Tennis Injuries: Epidemiology, Pathophysiology, and Treatment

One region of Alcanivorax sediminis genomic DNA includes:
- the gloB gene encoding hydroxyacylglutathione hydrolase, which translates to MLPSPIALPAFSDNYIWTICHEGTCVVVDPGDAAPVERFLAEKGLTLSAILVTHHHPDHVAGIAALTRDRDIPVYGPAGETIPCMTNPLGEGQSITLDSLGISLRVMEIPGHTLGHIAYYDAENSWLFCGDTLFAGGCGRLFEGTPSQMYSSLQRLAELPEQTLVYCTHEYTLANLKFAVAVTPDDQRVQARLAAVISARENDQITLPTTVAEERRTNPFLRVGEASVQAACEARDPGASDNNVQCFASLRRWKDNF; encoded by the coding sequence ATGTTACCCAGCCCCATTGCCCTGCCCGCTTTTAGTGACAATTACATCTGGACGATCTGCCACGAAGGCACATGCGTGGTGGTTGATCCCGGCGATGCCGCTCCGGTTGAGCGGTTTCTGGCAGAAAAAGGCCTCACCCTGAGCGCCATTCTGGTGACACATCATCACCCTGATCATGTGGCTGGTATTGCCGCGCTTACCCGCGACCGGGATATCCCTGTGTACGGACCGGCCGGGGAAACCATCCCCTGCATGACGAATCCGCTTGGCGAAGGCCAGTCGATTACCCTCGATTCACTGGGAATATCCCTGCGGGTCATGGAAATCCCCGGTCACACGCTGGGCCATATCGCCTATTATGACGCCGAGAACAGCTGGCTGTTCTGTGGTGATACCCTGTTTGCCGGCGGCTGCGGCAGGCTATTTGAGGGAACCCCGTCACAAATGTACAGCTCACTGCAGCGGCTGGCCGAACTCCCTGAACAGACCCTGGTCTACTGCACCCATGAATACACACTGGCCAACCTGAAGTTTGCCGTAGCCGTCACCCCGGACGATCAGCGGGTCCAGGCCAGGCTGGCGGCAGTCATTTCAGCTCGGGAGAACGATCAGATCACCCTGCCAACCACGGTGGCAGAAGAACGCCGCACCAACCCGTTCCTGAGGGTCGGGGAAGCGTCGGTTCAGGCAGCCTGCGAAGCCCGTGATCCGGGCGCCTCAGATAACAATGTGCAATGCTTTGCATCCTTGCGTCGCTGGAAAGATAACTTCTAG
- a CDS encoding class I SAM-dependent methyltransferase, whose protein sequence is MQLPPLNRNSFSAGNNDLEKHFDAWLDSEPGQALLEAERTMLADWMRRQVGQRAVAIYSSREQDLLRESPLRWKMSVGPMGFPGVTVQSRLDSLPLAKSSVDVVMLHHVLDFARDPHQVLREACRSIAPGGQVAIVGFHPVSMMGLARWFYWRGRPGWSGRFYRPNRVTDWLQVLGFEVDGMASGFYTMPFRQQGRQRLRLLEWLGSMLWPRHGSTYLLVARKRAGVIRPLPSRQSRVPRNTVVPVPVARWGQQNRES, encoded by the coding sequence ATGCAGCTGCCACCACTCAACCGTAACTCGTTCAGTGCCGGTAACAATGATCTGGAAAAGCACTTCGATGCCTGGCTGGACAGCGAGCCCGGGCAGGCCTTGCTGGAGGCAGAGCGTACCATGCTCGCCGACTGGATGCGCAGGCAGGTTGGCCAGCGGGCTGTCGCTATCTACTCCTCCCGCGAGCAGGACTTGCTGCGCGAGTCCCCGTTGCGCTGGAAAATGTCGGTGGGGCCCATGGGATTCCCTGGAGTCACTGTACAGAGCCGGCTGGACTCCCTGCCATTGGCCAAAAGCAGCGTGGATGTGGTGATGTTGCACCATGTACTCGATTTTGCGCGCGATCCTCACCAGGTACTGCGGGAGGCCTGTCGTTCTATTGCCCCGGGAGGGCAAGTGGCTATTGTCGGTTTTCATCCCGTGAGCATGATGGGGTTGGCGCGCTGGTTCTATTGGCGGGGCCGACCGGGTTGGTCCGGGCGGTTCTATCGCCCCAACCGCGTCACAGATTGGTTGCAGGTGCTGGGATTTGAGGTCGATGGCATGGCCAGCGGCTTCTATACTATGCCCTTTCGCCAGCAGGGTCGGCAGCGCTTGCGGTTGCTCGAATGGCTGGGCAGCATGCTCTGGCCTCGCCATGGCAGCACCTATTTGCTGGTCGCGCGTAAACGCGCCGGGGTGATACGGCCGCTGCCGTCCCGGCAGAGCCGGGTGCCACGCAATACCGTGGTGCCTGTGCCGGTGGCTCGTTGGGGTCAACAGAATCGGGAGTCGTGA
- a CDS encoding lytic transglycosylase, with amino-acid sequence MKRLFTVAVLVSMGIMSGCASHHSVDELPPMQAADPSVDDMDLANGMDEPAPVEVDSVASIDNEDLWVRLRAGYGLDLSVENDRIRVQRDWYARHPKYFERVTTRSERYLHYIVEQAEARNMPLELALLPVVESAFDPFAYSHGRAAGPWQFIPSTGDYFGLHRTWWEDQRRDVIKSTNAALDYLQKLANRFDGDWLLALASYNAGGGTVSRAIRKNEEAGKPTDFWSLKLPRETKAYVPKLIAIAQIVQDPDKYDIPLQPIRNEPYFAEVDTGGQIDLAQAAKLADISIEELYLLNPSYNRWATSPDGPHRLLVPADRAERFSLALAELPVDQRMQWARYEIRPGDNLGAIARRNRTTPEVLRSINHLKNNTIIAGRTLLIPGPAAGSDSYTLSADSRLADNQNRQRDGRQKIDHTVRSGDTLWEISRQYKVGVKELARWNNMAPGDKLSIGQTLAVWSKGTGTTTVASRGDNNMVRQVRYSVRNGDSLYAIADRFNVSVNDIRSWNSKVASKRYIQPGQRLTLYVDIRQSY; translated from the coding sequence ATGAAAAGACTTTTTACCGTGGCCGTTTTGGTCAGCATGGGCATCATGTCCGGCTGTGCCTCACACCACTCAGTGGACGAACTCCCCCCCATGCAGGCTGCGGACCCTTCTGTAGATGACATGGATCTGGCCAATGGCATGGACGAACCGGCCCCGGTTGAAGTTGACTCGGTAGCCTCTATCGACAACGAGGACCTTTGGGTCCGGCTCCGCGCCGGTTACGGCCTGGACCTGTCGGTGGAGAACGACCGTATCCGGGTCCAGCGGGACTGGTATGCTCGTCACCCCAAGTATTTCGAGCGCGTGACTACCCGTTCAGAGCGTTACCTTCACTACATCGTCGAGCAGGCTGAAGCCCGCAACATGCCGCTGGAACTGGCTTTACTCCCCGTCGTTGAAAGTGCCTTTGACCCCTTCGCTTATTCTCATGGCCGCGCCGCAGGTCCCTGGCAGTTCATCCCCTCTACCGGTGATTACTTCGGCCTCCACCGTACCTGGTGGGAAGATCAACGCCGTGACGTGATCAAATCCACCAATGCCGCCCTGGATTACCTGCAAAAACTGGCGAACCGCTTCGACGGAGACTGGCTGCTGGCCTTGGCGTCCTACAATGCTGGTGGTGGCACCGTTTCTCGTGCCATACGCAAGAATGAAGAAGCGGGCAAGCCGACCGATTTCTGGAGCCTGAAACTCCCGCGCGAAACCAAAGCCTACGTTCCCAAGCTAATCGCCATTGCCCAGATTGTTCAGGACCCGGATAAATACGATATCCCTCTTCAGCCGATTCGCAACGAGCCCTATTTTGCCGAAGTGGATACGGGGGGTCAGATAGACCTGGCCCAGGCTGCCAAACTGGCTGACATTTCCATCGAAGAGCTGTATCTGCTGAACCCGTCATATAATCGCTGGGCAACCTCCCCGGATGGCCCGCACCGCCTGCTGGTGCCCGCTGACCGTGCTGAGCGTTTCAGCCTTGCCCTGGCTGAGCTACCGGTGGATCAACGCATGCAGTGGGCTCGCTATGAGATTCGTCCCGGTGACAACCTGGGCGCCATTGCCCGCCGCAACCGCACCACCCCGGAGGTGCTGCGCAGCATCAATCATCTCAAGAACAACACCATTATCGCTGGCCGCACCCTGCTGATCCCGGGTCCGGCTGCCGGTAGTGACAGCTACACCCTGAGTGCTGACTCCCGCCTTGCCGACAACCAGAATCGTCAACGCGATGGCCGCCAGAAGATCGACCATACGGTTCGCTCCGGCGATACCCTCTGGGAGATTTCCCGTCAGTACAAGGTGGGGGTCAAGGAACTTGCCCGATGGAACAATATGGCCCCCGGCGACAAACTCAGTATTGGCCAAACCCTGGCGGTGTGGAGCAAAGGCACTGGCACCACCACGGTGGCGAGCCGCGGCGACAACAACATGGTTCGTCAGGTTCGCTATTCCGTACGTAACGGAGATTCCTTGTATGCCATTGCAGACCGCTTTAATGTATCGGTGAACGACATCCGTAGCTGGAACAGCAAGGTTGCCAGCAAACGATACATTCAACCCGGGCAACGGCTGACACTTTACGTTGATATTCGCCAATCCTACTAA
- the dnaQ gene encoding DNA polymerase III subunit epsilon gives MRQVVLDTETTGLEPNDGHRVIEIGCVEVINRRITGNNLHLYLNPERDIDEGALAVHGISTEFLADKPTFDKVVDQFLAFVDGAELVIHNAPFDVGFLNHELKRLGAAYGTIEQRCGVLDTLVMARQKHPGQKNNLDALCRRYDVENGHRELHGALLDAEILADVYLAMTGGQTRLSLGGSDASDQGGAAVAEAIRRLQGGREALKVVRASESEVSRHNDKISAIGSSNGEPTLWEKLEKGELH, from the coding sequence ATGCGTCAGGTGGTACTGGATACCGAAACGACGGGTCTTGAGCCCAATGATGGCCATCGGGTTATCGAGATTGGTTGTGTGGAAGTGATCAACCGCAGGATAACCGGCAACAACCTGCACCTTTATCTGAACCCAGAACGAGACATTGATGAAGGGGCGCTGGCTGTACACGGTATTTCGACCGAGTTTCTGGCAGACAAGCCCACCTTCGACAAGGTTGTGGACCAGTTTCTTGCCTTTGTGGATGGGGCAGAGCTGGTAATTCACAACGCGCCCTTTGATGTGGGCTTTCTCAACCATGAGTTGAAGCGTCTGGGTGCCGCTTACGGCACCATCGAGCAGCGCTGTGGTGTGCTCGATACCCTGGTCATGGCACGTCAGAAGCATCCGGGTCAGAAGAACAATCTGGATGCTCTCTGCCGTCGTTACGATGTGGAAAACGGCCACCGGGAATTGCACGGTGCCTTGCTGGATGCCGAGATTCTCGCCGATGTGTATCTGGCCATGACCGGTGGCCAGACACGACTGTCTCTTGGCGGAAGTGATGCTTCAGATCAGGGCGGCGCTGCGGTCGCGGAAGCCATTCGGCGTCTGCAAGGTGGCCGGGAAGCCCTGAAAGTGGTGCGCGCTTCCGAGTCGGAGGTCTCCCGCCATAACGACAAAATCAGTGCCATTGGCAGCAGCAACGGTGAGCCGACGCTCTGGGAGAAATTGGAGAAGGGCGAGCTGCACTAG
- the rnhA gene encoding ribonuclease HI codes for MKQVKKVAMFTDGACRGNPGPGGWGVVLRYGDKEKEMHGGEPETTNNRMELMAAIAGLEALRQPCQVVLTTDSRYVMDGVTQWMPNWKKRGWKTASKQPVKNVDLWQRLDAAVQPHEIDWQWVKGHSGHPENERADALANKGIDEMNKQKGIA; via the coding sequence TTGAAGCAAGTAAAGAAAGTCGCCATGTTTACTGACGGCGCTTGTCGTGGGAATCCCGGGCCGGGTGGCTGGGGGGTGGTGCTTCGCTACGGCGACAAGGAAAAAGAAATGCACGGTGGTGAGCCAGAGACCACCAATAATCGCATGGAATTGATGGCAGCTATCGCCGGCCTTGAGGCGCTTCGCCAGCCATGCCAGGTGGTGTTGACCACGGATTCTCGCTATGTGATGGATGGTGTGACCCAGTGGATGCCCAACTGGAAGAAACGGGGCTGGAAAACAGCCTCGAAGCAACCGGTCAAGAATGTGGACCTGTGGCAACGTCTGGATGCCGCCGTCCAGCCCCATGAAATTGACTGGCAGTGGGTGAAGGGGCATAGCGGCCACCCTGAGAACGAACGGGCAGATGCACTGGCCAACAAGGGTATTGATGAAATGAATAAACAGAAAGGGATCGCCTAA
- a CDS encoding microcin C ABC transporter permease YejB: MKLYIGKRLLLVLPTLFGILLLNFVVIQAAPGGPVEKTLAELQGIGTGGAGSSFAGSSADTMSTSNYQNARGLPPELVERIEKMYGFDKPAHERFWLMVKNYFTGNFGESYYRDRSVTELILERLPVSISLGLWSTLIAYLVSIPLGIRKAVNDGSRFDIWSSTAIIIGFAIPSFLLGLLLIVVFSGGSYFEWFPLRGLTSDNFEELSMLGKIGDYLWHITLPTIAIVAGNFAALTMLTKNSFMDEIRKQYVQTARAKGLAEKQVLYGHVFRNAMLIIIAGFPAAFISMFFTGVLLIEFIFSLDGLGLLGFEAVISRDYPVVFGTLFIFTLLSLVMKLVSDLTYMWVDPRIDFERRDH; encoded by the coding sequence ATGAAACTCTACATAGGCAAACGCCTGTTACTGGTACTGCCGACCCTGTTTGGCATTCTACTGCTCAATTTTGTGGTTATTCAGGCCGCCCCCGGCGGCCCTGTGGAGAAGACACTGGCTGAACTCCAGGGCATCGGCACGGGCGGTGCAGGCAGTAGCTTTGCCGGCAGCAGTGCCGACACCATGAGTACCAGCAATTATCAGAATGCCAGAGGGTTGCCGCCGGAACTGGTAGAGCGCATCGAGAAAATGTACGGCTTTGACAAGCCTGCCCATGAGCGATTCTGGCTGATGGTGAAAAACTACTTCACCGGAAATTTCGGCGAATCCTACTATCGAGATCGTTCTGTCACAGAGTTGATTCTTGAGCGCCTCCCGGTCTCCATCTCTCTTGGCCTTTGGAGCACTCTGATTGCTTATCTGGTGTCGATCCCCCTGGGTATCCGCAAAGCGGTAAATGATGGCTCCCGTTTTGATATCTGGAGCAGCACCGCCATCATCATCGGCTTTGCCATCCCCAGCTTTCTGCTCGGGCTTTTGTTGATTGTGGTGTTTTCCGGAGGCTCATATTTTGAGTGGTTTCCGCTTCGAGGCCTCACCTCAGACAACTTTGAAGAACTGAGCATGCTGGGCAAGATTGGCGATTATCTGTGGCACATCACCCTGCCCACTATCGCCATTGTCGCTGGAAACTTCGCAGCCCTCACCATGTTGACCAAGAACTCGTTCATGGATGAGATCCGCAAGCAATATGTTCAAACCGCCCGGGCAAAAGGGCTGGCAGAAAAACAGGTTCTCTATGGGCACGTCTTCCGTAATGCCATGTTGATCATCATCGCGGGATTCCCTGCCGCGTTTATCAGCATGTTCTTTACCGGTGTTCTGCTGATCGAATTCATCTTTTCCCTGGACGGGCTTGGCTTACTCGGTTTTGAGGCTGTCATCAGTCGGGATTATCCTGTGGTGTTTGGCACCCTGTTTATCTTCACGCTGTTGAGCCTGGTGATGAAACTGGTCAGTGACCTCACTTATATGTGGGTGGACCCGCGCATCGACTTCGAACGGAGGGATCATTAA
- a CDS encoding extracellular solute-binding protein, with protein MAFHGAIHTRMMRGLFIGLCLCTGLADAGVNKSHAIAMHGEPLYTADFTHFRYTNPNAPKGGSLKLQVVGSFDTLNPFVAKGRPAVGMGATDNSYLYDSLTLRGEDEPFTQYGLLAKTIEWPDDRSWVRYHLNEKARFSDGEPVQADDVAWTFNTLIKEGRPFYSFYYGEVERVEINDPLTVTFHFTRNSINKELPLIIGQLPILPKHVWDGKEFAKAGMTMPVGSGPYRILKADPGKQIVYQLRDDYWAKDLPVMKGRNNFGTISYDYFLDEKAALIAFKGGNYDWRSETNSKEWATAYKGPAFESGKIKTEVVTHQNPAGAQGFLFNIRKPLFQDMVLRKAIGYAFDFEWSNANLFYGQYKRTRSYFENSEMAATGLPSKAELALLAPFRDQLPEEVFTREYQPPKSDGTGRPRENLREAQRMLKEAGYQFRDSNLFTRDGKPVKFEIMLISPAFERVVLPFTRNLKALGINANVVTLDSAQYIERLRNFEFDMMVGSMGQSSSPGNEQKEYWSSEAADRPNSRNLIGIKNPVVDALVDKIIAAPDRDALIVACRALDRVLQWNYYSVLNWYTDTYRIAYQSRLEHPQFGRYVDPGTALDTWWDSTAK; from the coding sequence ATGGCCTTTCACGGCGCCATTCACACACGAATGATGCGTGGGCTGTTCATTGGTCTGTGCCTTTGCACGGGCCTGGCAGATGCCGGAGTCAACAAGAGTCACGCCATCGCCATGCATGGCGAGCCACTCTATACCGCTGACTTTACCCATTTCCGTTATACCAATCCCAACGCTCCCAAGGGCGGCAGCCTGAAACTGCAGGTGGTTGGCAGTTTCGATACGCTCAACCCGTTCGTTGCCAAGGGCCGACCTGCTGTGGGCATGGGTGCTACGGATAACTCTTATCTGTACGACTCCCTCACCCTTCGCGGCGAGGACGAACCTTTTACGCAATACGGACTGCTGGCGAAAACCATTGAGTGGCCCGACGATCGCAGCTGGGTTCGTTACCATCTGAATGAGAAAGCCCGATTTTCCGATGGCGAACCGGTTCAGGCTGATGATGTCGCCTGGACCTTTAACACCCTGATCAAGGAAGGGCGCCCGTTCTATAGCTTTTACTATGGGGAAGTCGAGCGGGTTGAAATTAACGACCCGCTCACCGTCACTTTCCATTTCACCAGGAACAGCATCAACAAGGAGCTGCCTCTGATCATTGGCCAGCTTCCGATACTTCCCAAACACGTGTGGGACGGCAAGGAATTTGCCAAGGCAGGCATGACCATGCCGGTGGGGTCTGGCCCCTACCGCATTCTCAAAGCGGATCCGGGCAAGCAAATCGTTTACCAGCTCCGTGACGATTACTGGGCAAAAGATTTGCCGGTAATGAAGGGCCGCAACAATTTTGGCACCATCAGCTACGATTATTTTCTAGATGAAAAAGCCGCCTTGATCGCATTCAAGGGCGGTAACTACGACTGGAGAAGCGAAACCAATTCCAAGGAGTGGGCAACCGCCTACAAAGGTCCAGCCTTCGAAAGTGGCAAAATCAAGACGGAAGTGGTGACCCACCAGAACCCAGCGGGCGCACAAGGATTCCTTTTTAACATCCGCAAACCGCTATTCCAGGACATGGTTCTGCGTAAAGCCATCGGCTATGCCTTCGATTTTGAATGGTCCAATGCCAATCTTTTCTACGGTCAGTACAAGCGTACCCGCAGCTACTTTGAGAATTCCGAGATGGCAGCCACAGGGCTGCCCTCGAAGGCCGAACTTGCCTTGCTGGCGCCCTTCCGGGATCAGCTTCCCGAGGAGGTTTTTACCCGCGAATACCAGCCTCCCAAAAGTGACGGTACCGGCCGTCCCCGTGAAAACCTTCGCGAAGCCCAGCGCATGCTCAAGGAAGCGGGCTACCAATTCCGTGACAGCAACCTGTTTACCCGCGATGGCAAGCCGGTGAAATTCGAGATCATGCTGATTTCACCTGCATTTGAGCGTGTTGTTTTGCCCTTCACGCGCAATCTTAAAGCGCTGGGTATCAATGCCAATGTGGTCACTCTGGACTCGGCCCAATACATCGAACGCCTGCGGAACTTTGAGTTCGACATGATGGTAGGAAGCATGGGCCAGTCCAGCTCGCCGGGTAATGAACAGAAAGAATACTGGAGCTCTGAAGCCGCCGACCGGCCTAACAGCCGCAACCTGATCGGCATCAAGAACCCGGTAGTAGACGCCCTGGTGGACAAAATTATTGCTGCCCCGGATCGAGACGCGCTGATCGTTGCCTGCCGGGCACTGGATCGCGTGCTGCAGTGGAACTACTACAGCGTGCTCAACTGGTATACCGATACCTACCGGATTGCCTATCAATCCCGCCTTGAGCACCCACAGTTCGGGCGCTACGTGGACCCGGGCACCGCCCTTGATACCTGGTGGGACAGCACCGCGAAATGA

Tennis places high loads on the joints of players, with supraphysiologic forces being generated at the shoulder and elbow hundreds of times per match. Acute injuries tend to affect the lower extremity; chronic injuries usually involve the upper extremity. Commonly encountered upper extremity conditions include rotator cuff injury, internal impingement, superior labral tears, and epicondylitis of the elbow. Serving is the most strenuous stroke in tennis, with the highest peak muscle activity in the shoulder and forearm occurring during this stroke. The kinetic chain links upper extremity, lower extremity, and core muscle segments by transmitting coordinated activation and motion; in this regard, any pathologic process that disturbs the groin, hip, and abdominal musculature can further result in an increased risk of injury to the shoulder and upper extremity. Evolution in equipment and in play surfaces has also affected the type and frequency of injuries. Prevention programs that address the muscular imbalances throughout the kinetic chain may help reduce the incidence of both acute and chronic injuries experienced by tennis athletes.